see if I've got it straight, and then ask a question about it.
It's a situation in which the universities which have traditionally
been paying faculty to produce materials which the universities
then buy back from publishers at an increasingly inflated rate
are now going to be required to police themselves to make sure
that they pay every penny that the publishers, with the help of
the legislatures, can extract for this. So that one sees a rather
horrifyingly escalating cost. You alluded to one alternative,
which is to have the universities get in the business of publishing
and doing that collectively, presumably by, for example, splitting
up among themselves the various fields. And, you know, one university
might take one field and publish the leading journal in that,
another might take another one. And you mentioned discussions
that are underway perhaps to explore the possibilities of doing
I really wanted to ask you two questions. One is: is that something
that is possible to pursue under the current legal theories, or
is that going to get us into trouble on the copyright side itself
because we're going to be seen to be a kind of anti-trust buster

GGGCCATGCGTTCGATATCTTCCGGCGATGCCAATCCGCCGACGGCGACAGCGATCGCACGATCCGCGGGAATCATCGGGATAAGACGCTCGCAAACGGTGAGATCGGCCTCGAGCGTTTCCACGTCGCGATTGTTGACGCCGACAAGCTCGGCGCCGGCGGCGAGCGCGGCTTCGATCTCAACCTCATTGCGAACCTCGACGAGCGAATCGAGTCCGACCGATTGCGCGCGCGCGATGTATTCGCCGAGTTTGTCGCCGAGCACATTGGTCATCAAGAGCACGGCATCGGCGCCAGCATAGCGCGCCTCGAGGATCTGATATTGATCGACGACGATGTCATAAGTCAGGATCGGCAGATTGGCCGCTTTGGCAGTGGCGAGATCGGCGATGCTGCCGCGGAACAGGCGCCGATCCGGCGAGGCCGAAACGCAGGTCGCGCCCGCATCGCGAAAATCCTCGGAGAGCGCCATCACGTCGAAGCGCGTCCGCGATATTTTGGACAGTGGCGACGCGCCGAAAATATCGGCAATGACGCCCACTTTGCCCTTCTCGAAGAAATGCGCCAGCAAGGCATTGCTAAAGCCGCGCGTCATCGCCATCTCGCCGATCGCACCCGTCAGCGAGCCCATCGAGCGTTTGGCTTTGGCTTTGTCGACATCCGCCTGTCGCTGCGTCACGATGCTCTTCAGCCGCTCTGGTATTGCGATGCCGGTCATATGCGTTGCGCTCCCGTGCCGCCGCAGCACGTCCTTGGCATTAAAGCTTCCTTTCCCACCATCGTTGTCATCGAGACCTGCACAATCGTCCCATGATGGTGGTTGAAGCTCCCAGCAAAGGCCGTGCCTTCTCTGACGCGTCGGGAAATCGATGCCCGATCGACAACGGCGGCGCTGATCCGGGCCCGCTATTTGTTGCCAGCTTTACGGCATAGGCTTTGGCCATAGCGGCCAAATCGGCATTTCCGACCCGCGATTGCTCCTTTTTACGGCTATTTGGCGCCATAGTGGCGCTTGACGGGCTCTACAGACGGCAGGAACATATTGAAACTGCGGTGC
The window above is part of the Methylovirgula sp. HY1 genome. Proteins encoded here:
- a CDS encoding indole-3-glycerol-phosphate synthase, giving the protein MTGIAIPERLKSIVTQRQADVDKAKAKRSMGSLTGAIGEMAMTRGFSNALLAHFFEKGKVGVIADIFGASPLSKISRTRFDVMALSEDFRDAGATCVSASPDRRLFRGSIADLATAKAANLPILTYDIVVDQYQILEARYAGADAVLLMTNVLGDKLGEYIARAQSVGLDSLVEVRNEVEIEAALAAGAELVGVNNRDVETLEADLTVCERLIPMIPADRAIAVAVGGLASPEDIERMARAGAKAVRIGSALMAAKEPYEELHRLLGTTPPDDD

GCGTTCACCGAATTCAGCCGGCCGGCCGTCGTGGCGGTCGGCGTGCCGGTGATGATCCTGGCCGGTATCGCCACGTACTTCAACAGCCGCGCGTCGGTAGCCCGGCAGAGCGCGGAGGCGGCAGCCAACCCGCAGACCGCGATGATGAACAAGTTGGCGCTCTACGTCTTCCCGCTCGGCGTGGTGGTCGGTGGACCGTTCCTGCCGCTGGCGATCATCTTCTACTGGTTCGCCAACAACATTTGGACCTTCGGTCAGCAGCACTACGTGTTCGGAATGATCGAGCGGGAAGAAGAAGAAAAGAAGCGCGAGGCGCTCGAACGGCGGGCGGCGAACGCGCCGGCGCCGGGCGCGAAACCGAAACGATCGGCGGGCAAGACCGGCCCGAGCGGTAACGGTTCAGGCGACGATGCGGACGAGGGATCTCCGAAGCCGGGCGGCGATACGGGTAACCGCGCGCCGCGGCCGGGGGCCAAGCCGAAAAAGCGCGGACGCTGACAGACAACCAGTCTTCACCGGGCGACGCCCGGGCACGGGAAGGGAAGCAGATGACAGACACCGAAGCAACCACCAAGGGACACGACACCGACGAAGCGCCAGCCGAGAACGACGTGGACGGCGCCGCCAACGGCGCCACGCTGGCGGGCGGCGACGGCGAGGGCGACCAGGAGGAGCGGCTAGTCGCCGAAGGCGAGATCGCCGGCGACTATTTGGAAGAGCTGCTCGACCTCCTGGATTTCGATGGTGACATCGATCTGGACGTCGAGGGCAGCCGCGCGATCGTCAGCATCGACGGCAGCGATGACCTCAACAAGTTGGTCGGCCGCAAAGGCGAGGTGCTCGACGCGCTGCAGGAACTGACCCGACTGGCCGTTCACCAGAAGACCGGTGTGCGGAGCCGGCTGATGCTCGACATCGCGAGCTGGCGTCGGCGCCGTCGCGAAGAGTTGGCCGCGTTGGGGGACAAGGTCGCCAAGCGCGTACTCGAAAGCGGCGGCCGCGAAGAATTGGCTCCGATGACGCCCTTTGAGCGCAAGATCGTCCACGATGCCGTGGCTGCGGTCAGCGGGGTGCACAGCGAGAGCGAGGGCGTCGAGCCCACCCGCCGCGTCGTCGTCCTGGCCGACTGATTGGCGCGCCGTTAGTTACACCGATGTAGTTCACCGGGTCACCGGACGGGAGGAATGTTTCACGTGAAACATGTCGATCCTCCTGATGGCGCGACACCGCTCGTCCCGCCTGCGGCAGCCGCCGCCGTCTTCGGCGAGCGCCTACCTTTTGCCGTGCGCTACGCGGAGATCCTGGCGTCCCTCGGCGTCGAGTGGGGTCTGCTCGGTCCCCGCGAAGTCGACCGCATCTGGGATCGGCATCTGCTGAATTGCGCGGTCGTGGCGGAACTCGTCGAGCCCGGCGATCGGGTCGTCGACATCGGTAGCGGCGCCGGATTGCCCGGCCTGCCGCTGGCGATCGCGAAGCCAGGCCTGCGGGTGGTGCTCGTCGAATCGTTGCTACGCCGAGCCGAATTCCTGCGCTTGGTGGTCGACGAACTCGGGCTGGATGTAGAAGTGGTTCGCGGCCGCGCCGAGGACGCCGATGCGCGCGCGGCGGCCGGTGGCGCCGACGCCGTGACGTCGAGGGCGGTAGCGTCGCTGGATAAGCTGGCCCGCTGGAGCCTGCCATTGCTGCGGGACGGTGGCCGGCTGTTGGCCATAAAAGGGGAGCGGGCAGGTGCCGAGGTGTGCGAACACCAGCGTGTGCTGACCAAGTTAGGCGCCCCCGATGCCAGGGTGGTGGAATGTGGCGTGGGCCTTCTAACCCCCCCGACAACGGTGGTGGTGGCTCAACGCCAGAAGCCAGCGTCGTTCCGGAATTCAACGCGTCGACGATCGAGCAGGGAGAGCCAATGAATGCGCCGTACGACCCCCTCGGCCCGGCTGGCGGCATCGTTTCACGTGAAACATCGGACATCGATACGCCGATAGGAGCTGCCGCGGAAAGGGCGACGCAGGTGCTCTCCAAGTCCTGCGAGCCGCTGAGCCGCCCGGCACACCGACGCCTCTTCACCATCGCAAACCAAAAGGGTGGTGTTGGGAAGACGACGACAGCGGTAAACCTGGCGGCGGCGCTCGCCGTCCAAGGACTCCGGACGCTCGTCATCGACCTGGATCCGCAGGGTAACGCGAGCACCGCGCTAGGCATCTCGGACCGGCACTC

of some sort? Or is it going to be--so that's one question. The
other question is, if we don't do that, how can libraries survive?
Because under the current situation where we can't afford to
continue purchasing journals even without the additional cost
of regulating ourselves through this network of policing activities
that you rather eloquently described, it seems to me we have no
choice except to do something like that. And if that's the case,
then perhaps what we ought to be doing at a conference like this
is splitting up the fields and going home and setting up the journals
so we can get these publishers out of the business. I just wondered
if you could comment on those scenarios.
Lyman: Thank you for bringing that up. That was in the
part I cut. There's several interesting things we can do. The
first is professor Rob Kirby in our math department has sent an
open letter to every math department in the country simply reporting
to mathematicians the cost per page of publishing in different
journals and asking them, a) to resign, that is from the editorial
boards of the expensive journals, saying, "Why should we
subsidize journals that are profiteering off of a gift that we've
made to them?" and asking them to choose to publish in the
more cost effective journal. And this came out of a real tussle
I had with the math department about cutting their budget, cutting
the collection budget. And when they finally began to understand
that the librarian did not create these price increases, the faculty
created these price increases, and that a change in their behavior
could change the cost of publications, he kind of created a national
manifesto. And I haven't been sued yet, and I don't know how
many of you have received it, but I sent it to every librarian
in the country. So that's one thing: simply helping faculty